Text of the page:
state for source-specific (S,G) could enable a receiver to receive the (*,G) state for source-specific (S,G) could enable a receiver to
data it should not get. This can be mitigated by host-side multicast receive data it should not get. This can be mitigated by host-side
source filtering. multicast source filtering.
5. IANA Considerations 5. Acknowledgements
This document creates no new requirements on IANA namespaces This document is the work of many people in the multicast community,
[RFC2434]. including (but not limited to) Dino Farinacci, John Meylor, John
Zwiebel, Tom Pusateri, Dave Thaler, Toerless Eckert, Leonard
Giuliano, Mike McBride, and Pekka Savola.
6. References 6. References
6.1. Normative References 6.1. Normative References
[PIM-SM] Fenner, B., et. al, "Protocol Independent Multicast - [I-D.ietf-pim-sm-v2-new]
Sparse Mode (PIM-SM): Protocol Specification Fenner, B., "Protocol Independent Multicast - Sparse Mode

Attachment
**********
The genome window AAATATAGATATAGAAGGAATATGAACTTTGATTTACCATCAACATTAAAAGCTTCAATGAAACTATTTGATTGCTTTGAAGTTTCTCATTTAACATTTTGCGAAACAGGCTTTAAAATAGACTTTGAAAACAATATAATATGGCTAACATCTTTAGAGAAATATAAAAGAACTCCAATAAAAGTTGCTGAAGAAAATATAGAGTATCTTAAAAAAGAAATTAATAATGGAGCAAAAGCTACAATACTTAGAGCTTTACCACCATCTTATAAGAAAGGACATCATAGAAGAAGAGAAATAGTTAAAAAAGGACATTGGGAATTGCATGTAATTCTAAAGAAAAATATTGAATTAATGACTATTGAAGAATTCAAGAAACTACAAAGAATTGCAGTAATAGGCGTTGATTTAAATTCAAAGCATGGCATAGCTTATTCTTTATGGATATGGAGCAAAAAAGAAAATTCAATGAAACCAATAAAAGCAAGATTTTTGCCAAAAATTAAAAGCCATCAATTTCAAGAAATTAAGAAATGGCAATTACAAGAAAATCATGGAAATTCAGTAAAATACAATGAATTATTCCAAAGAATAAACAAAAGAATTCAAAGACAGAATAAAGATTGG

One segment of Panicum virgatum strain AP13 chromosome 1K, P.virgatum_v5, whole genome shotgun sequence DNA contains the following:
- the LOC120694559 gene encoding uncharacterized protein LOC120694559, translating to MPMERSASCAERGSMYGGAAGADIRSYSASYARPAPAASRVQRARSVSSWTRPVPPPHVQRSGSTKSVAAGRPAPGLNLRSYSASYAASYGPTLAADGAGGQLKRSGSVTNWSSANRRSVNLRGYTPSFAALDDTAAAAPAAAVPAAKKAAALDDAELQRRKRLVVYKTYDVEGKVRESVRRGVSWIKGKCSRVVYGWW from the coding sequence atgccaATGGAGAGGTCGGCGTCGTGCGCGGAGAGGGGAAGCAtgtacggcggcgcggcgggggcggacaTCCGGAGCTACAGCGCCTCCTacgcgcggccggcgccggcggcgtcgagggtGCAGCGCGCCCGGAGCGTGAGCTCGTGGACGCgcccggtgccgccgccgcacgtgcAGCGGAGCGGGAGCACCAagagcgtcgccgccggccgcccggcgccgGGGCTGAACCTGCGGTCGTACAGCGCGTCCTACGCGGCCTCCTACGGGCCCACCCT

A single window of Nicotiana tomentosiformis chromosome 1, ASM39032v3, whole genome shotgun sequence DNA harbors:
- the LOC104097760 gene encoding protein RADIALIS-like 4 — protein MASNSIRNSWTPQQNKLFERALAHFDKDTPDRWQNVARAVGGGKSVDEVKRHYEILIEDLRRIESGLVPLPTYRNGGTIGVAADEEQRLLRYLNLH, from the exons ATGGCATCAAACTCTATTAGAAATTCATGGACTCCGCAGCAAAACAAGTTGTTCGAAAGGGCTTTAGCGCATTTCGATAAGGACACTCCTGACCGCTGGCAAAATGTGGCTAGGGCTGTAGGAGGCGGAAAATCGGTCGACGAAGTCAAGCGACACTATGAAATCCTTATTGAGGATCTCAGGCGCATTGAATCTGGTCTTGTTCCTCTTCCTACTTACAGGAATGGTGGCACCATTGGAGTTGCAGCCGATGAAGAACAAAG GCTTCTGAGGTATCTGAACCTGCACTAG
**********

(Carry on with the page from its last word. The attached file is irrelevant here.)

(Revised)", draft-ietf-pim-sm-v2-new-09.txt. Work (PIM-SM): Protocol Specification (Revised)",
in progress. draft-ietf-pim-sm-v2-new-12 (work in progress),
March 2006.
[RFC2119] Bradner, S., "Key words for use in RFCs to [RFC2026] Bradner, S., "The Internet Standards Process -- Revision
Indicate Requirement Levels", RFC 2119, March, 3", BCP 9, RFC 2026, October 1996.
1997.
[RFC2026] Bradner, S., "The Internet Standards Process -- [RFC2028] Hovey, R. and S. Bradner, "The Organizations Involved in
Revision 3", RFC 2026/BCP 9, October, 1996. the IETF Standards Process", BCP 11, RFC 2028,
October 1996.
[RFC2028] Hovey, R. and S. Bradner, "The Organizations [RFC2119] Bradner, S., "Key words for use in RFCs to Indicate
Involved in the IETF Standards Process", RFC Requirement Levels", BCP 14, RFC 2119, March 1997.
2028/BCP 11, October, 1996.
[RFC2434] Narten, T., and H. Alvestrand, "Guidelines for [RFC2434] Narten, T. and H. Alvestrand, "Guidelines for Writing an